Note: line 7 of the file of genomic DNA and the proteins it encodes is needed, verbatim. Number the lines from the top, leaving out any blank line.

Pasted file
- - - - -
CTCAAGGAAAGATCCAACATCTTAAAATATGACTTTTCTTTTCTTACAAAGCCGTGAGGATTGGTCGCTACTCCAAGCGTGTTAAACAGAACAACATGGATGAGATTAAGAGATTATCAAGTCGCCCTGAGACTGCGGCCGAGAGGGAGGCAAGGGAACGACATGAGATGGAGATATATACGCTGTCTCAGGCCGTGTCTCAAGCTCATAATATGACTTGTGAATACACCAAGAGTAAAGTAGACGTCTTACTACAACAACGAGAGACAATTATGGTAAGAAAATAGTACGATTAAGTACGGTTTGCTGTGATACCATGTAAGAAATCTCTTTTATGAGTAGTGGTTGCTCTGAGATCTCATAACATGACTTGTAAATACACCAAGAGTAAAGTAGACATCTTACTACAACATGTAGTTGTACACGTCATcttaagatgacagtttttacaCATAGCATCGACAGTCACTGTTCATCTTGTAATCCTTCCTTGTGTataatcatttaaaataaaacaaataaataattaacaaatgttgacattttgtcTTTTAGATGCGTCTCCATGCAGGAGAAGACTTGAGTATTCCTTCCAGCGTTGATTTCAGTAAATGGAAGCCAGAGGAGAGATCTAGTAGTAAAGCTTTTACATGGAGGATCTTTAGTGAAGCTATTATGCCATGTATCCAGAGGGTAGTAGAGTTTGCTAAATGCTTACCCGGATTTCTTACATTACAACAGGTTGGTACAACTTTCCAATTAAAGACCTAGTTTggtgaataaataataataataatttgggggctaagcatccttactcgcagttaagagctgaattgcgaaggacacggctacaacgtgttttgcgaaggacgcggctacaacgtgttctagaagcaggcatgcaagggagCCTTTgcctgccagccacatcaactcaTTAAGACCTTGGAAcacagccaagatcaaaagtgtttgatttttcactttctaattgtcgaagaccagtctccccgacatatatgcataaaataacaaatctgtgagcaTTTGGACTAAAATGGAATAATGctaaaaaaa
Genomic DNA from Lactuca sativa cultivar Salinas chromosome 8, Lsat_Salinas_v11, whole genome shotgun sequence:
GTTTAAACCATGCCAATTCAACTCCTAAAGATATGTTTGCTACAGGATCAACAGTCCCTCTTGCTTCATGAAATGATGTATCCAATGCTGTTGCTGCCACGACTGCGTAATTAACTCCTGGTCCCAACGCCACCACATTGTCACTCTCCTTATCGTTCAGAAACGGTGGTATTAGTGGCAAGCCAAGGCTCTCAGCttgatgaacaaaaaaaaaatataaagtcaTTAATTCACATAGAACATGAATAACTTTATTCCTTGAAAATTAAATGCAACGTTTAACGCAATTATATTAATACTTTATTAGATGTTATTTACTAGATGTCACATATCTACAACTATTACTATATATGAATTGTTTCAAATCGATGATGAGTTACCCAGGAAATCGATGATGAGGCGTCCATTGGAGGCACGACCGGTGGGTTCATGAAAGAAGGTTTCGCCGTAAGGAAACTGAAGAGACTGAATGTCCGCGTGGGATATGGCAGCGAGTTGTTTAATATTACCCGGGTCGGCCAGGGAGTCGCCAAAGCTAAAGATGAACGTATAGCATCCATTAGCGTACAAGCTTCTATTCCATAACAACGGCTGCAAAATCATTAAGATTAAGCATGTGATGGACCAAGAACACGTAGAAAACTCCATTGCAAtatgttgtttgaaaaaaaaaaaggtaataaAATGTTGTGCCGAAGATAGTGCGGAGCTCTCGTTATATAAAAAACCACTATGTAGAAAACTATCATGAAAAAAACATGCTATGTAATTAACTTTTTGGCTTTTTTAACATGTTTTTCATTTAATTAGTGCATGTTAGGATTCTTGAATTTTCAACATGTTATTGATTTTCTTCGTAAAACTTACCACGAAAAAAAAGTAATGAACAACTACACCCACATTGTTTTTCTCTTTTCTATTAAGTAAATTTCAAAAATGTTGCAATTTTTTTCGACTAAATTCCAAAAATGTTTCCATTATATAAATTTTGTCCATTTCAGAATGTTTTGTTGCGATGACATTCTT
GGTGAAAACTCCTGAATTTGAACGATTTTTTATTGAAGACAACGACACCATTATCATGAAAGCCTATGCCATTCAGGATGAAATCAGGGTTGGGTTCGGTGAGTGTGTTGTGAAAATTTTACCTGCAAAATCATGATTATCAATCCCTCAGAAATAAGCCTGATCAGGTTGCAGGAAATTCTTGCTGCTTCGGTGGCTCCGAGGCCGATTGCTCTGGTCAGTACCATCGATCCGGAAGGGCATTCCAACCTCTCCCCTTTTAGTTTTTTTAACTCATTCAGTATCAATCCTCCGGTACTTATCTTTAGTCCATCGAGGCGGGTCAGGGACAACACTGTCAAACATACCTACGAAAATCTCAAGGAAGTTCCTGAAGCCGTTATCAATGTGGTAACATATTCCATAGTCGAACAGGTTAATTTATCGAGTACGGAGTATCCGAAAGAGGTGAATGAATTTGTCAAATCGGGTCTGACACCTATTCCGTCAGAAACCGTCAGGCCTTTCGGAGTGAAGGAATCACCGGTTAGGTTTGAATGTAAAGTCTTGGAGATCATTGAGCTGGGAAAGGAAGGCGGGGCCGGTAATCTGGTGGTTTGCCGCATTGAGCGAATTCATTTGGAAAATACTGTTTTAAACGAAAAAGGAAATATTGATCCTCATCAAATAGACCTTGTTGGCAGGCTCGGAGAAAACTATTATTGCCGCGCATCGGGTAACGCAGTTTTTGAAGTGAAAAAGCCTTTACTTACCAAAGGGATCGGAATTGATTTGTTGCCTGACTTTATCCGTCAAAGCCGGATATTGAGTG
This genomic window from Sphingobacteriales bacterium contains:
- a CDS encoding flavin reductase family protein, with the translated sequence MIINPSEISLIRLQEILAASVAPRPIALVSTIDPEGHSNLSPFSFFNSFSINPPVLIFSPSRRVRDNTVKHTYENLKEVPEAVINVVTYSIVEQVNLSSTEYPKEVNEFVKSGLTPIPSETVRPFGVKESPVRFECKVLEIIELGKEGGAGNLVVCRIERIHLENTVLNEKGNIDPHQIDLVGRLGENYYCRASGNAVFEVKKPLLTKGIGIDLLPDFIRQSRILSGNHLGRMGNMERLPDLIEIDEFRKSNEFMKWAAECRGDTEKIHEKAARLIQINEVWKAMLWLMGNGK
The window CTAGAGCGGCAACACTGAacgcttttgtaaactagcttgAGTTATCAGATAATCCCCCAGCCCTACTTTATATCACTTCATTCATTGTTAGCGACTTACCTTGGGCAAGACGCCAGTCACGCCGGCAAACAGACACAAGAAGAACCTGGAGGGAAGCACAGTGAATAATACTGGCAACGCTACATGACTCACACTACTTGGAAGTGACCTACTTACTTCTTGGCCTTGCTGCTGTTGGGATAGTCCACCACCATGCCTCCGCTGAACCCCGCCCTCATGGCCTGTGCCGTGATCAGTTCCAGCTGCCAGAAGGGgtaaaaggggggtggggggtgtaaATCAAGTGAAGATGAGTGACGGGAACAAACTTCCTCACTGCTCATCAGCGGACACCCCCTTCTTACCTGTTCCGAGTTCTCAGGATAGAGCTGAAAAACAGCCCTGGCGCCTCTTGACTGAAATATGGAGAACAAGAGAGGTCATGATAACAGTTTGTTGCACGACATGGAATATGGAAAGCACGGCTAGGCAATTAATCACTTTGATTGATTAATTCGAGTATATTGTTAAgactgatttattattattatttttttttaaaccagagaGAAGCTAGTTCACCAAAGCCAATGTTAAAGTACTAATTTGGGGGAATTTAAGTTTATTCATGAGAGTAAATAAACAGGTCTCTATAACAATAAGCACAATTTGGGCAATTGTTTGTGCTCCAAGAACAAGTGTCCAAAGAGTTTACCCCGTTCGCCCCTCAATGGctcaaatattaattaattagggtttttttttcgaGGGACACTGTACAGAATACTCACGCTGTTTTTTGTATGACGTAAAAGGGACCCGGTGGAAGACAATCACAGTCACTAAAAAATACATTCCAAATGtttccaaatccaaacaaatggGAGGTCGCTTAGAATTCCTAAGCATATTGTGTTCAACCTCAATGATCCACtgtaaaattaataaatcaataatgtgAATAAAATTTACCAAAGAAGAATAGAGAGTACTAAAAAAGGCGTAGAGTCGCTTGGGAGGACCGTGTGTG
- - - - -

The window CTAGAGCGGCAACACTGAacgcttttgtaaactagcttgAGTTATCAGATAATCCCCCAGCCCTACTTTATATCACTTCATTCATTGTTAGCGACTTACCTTGGGCAAGACGCCAGTCACGCCGGCAAACAGACACAAGAAGAACCTGGAGGGAAGCACAGTGAATAATACTGGCAACGCTACATGACTCACACTACTTGGAAGTGACCTACTTACTTCTTGGCCTTGCTGCTGTTGGGATAGTCCACCACCATGCCTCCGCTGAACCCCGCCCTCATGGCCTGTGCCGTGATCAGTTCCAGCTGCCAGAAGGGgtaaaaggggggtggggggtgtaaATCAAGTGAAGATGAGTGACGGGAACAAACTTCCTCACTGCTCATCAGCGGACACCCCCTTCTTACCTGTTCCGAGTTCTCAGGATAGAGCTGAAAAACAGCCCTGGCGCCTCTTGACTGAAATATGGAGAACAAGAGAGGTCATGATAACAGTTTGTTGCACGACATGGAATATGGAAAGCACGGCTAGGCAATTAATCACTTTGATTGATTAATTCGAGTATATTGTTAAgactgatttattattattatttttttttaaaccagagaGAAGCTAGTTCACCAAAGCCAATGTTAAAGTACTAATTTGGGGGAATTTAAGTTTATTCATGAGAGTAAATAAACAGGTCTCTATAACAATAAGCACAATTTGGGCAATTGTTTGTGCTCCAAGAACAAGTGTCCAAAGAGTTTACCCCGTTCGCCCCTCAATGGctcaaatattaattaattagggtttttttttcgaGGGACACTGTACAGAATACTCACGCTGTTTTTTGTATGACGTAAAAGGGACCCGGTGGAAGACAATCACAGTCACTAAAAAATACATTCCAAATGtttccaaatccaaacaaatggGAGGTCGCTTAGAATTCCTAAGCATATTGTGTTCAACCTCAATGATCCACtgtaaaattaataaatcaataatgtgAATAAAATTTACCAAAGAAGAATAGAGAGTACTAAAAAAGGCGTAGAGTCGCTTGGGAGGACCGTGTGTG